A big part of my job is working with these third party business software packages. They call them ERPs: Enterprise Resource Planning applications. They’re basically Quicken on steroids, allowing you not only to Balance Your Budget but also Track your Inventory and possibly even Forecast The Future! They’re the little brothers of those monstrosities you see at big corporations like Peoplesoft, but they pretend to do everything the big guys do, meaning they do a crappy job at everything.
You might be able to guess that this is by far the favorite part of my job.
What I need to do sounds simple. Our software receives a purchase order, which we need to shove into our customer’s ERP. Then, when they invoice or ship, we need to rip those documents back out of the belly of the beast to send on to their partner’s. We do some other stuff, too, but let’s just focus on the basics. Shove in, rip out. Repeat. A lot.
That it sounds easy should tell you that it’s not. The science of API design is, in my eyes, still feeble. That may be changing with a lot of the really interesting web APIs being build by Google and Yahoo and Twitter and whoever else, but on the desktop side APIs and SDKs are afterthoughts. They’re added when executives realize, late into the game, that an application which someone can Program At may sell better than one which can only be used through the buttons visible through its UI. It’s then implemented by programmers, who have built an application whose buttons may not do their desired tasks as it is, in the fastest fashion possible.
Then, at some point over the next year, they start trying to fix it, at which point it simultaneously gets better and worse. Better because it starts technically working, but worse because there’s rarely any way to tell which of the vaguely named methods do what, and because strange new forks in the road get taken midstream, giving the API a case of schizophrenic maturity. Small sections of the API, the ones people have been bitching about, get tons of attention and work perfectly, while similarly structured but different sections of the API appear to be the same but, in practice, are not.
ERPs are now required by Business Mandate to have some kind of SDK/API, but their dedication to the utility of these tools varies wildly. They all have the gloss of professionalism, but under the hood is where the nightmares begin. My favorite, by far, is the SDK of SAP Business One. Its SDK contains two wonderful pieces.
One is the DI-API; the Data Interface for the system. This is what you’d use to integrate with the system from an external application. It’s what we use in most cases, and while we use it for SBO, we don’t use it for everything. Which is too bad, because while it’s twitchy and crappy, at least once you’ve got it working it functions. Oh, sure, they decided to build it so that it’s child’s play to update the client software without updating the SDK, leading to confusion and frustration when the integration “suddenly” breaks. But other than that you can, you know, shove things in and rip them out. No big deal.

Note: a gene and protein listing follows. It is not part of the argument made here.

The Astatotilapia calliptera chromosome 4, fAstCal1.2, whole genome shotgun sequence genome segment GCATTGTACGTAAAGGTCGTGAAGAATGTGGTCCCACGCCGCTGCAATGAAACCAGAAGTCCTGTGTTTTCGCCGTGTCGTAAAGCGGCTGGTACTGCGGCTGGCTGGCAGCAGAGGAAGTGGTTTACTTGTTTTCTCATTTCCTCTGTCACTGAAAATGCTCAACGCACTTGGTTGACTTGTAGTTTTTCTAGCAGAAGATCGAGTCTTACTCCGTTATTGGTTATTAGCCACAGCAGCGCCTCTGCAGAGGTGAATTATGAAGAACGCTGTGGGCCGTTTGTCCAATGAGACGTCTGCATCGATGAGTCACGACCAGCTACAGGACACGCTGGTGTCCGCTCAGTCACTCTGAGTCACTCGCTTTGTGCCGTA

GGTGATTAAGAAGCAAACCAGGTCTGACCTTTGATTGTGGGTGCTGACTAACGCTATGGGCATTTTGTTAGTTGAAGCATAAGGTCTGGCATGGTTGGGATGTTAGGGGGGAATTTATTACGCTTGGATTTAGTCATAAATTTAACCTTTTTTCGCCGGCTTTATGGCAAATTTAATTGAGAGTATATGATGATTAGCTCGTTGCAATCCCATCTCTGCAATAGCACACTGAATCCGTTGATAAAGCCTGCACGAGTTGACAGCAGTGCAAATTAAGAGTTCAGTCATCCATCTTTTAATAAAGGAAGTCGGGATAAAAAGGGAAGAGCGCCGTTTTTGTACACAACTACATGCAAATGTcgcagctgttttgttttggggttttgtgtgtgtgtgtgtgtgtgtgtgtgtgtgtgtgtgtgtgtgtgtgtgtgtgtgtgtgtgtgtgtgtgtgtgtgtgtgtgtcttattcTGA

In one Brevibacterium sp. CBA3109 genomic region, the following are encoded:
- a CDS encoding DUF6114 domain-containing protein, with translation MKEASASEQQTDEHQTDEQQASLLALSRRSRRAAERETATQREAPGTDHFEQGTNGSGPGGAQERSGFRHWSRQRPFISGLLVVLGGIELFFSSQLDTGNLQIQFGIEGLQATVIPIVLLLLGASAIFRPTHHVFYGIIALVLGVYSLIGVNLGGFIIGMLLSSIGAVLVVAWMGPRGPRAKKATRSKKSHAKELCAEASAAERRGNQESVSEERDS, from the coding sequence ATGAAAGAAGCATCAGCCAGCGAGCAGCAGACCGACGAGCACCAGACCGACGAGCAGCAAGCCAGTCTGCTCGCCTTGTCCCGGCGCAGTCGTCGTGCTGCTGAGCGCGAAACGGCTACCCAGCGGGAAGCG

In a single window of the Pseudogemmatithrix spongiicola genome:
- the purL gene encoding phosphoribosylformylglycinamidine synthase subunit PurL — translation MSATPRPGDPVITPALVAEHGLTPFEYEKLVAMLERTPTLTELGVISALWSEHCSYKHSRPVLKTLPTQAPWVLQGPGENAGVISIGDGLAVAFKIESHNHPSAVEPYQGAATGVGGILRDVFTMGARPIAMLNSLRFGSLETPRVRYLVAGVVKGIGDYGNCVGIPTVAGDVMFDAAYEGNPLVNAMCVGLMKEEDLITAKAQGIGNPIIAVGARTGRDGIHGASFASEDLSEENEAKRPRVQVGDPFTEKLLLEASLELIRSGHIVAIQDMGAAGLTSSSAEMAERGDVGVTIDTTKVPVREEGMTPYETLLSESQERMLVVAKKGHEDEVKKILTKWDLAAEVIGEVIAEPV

No, it’s the second piece that is the true star of the ERP Nightmare Circus. It’s the UI-API; the User Interface API. On, how the fun begins. They have something like three ways of building forms, none of them great. One is driven off of XML. Another uses an add-on called Screen Painter which, at the time we developed the solution, didn’t work. Finally you can just build the forms through the code. Or if you’re like most developers, you can mix and match wildly. Fun!
The UI-API allows installed add-ons to block events from reaching other add-ons. This is one of the best features, allowing developers to accidentally break each other’s add-ons with gleeful abandon. What’s best is that nothing errors out, exactly. Things just stop working. To sweeten the pot, SAP also offers no Add-on compatibility testing at all, so someone selling these add-ons has no idea if they’ll mix safely unless they test them on their own. You can imagine, I’m sure, the joy in customer’s voices when two things they paid money for break their entire system.
This is in addition to the kind of shoddy documentation and barely useful testing tools that all APIs come with. And I shouldn’t complain too much: the SDK for our software is worse, since it’s still stuck in the “We should have it” phase without having moved onto the “We really need to fix this now” phase. We’ll get there.
Though, since I’m being mean and calling SBO out I should give credit where credit is due. While still a bit buggy, the SDK for Everest Advanced is shockingly good, with OK documentation and a test tool that really saved my butt while I was developing for it.
And I’m still looking for a good, dirty riff on ERP.